When we told people in Goa our next stop in India was Delhi we seemed to get a universal response, a frown, a negative headshake, and the question “why?” We got a feel for what they were talking about as we exited the domestic terminal and into the smog, noise, and most notably the “scent” of Delhi. Then in the taxi ride to our hotel, which was only about 5km, but, took a solid hour, of the grid-lock traffic, where we saw cars literally turn around and go the wrong direction on the highway, we knew exactly why no one liked Delhi. We decided that in the morning we would go to a travel agency and let them arrange how we would spend our next 48 hours in this metropolitan nightmare.
Most people think the main attraction in Delhi in the Taj Mahal; this is a common misconception. The Taj is actually in the city of Agra, which is 220km south of Delhi. Since all the trains to Agra were already booked well in advance we were disappointed to find out that we would not be able to see this impressive monument.
But….our plans quickly changed as we sat down in the tiny, generic “Interesting India” travel office. We initially went in to arrange a city tour of Old Delhi. When our agent discovered we had not seen the Taj, and were not planning on it because of the train situation, he insisted otherwise. Shortly after, we were in a private car, and on our way. Although it was not too far of a distance, (136 miles) it would take at least four hours to drive to Agra do to traffic, and poor road conditions. While we both found this crazy, the 4 hour 130 mile trip made Justin’s head spin. About an hour into the trip he looked at me and said “Derek, you realize that ‘essentially’, were vacationing in New York City, and just taking a day trip to see the White House? This is nuts!” He continued to repeat this line to just about everybody we came in contact with, but to a certain degree, it was absolutely true.
We started our drive around 12:30 and were informed by our travel agent that it was more then enough time to get to the Taj before it closed. About two hours into the drive we were a little confused when our driver started asking us about our hotel accommodations in Delhi, and if we would be opposed to staying a night in Agra. Turns out the Taj Mahal stops letting people in at 5, and because of traffic he was not sure if we were going to make it in time. Obviously we were not going to stay in Agra because we had already paid for an expensive hotel room in Delhi, and we were “guaranteed” that we would be able to see it. Justin quickly reminded him of the “guarantee” and plenty of time we were assured of in Delhi, and our driver, for fear of his job, instantly turned in to Jeff Gordon.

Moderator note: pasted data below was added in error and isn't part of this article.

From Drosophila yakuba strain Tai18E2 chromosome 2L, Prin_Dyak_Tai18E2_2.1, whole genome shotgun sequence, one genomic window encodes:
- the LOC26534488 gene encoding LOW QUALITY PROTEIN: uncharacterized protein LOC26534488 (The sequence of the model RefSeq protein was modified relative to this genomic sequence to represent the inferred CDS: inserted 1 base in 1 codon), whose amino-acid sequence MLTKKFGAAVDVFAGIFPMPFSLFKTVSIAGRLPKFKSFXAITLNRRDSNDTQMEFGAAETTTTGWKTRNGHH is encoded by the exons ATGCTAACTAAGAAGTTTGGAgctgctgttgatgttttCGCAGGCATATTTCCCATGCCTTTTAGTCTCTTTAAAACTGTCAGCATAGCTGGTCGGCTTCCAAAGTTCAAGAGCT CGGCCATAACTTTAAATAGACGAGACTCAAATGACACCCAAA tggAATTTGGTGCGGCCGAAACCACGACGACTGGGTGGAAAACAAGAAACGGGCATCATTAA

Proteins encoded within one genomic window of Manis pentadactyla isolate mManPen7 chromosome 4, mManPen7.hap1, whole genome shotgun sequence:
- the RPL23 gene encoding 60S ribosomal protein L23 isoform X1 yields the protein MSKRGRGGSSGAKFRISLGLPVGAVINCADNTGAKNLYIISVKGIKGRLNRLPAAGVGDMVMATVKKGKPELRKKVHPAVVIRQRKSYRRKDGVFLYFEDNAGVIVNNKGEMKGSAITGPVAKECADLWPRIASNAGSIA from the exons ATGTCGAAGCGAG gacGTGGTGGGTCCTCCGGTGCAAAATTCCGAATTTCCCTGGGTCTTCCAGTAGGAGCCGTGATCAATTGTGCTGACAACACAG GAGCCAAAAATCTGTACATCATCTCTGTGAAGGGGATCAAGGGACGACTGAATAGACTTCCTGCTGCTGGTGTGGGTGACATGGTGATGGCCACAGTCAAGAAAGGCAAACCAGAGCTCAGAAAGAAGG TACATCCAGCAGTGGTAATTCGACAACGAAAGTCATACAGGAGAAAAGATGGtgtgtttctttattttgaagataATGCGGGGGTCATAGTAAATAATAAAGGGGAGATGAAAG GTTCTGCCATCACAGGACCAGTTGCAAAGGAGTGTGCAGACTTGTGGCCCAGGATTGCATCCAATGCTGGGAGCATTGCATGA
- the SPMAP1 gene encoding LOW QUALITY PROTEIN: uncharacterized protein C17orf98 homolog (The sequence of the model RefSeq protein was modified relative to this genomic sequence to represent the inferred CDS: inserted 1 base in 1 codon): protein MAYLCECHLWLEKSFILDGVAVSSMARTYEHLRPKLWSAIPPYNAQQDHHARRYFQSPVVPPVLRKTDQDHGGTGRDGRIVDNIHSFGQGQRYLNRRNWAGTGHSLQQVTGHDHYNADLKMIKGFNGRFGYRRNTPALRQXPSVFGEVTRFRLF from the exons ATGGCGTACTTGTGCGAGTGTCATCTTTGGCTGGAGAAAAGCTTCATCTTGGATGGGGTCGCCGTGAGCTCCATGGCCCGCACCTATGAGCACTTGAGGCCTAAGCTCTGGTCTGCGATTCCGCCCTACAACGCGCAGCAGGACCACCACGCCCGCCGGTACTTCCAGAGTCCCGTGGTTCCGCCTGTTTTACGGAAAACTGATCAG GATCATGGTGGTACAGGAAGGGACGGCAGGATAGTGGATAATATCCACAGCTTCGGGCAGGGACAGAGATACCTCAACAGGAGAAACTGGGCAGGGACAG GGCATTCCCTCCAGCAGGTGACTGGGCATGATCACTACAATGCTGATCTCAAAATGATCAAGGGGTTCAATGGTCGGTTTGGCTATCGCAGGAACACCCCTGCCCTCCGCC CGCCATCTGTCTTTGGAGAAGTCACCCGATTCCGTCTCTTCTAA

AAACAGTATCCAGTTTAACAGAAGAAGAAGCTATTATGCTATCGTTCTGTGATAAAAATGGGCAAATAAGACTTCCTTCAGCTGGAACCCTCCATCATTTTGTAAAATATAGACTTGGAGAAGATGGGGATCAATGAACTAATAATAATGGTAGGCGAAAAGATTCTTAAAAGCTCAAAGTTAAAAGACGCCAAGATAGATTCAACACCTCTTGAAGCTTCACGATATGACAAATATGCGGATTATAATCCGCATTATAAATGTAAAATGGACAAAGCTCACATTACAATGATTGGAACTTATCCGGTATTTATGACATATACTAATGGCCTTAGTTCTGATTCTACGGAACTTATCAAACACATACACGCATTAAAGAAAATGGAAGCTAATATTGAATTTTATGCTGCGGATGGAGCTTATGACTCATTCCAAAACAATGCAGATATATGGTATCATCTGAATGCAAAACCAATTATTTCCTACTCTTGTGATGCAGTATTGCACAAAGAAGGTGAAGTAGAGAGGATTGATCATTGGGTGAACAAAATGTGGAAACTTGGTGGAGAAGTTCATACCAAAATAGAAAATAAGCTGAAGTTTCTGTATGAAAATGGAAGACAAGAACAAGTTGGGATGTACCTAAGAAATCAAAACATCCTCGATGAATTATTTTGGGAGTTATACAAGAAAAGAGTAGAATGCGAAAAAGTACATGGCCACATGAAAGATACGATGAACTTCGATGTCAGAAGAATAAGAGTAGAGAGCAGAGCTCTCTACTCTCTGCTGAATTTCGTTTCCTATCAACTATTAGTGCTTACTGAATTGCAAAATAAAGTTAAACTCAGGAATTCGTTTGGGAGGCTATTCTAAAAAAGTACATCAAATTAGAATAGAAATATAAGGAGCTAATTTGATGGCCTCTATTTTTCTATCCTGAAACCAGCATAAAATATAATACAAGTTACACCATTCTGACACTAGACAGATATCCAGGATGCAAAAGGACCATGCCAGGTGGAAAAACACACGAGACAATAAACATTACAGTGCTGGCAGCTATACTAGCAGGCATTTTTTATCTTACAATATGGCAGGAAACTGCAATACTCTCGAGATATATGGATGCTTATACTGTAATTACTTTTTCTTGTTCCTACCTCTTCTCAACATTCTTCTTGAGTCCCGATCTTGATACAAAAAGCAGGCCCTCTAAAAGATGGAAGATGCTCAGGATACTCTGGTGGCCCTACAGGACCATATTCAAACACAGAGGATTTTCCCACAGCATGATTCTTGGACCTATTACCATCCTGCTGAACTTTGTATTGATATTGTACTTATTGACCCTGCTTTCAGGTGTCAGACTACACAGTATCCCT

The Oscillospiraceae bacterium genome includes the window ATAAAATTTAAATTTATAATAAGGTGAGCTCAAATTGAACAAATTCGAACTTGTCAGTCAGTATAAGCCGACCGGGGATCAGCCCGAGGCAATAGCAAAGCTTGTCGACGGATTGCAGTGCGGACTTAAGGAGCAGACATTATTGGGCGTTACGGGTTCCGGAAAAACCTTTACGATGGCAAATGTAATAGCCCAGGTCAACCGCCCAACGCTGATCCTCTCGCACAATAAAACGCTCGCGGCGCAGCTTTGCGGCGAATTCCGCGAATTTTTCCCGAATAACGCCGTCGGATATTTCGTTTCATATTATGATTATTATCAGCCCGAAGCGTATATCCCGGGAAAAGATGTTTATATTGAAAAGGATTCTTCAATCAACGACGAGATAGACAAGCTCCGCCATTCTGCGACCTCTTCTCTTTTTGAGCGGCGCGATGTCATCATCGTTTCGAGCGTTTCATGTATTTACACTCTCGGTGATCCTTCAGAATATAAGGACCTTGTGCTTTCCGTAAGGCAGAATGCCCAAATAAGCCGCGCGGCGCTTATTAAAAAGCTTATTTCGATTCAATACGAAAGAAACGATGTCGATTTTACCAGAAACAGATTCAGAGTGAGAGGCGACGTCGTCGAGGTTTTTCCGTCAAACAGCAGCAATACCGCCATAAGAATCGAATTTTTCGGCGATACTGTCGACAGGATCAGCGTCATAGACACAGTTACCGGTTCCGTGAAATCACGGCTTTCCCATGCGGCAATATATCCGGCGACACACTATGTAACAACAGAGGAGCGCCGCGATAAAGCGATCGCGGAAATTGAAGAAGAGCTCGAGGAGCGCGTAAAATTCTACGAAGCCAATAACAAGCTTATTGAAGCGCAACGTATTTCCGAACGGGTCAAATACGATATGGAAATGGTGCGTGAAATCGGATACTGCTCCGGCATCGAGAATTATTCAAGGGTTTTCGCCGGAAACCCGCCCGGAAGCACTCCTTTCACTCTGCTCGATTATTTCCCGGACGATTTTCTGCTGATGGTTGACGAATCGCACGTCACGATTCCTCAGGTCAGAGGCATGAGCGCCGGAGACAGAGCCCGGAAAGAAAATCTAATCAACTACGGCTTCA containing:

For the last 115km of our journey it was petal to the metal, honking constantly and weaving in and out of traffic unlike anyone I had ever seen before. Justin somehow managed to stay calm and relaxed in the front seat while I was in the back closing my eyes and flinching. To add to my anxiety our driver started making some small talk and telling us about recent bombings in Delhi. We though the area we were staying in was safe and were amazed to find out that only a month ago there was a bombing just a couple of hundred yards from the front door of our hotel, not something that made the stressful drive, a battle against time, go by any faster.
We made it to Agra at exactly 4:55 and were flagged down on the side of the road by our tour guide. There was no time for introductions because he said we had to run to the ticket gate. The only problem was because of pollution the government does not let any cars within 2km of the Taj Mahal gates, so this would be a far run, and although Justin and I are actually in decent shape, our hefty India tour guide was not. So we hopped on a bicycle rickshaw.
This was quite the sight, Justin and I squeezed on the 2 and half foot bench in the back, while our overweight guide sat backwards on the bike seat. Powering us was possibly the smallest bicycle rickshaw driver in the fleet, no older then 9 years and weighting about 70lbs. Sure enough he was able to get us moving, and quite well to. As we got to the gate our guide sprinted to the ticket counter still unsure if we were going to be able to enter. Justin and I could only wait for him to emerge and when he did with a smile on his face we were relieved, the crazy day of travel had paid off. We got in, and with exactly 2 minutes to spare.
The Taj Mahal was simply stunning; I think more impressive then the pyramids, Justin still undecided. Our guide knew all the facts and was extremely resourceful. When it came time to go inside, because he knew the guards, we were able to cut the enormous line and see the interior with some remaining daylight. This is just another example of an important principle we learned while in India that all Hindu people live by, if it is your destiny, it will happen. That day it was our destiny to see the Taj Mahal, now we just hope it is our destiny to get out of India in one piece.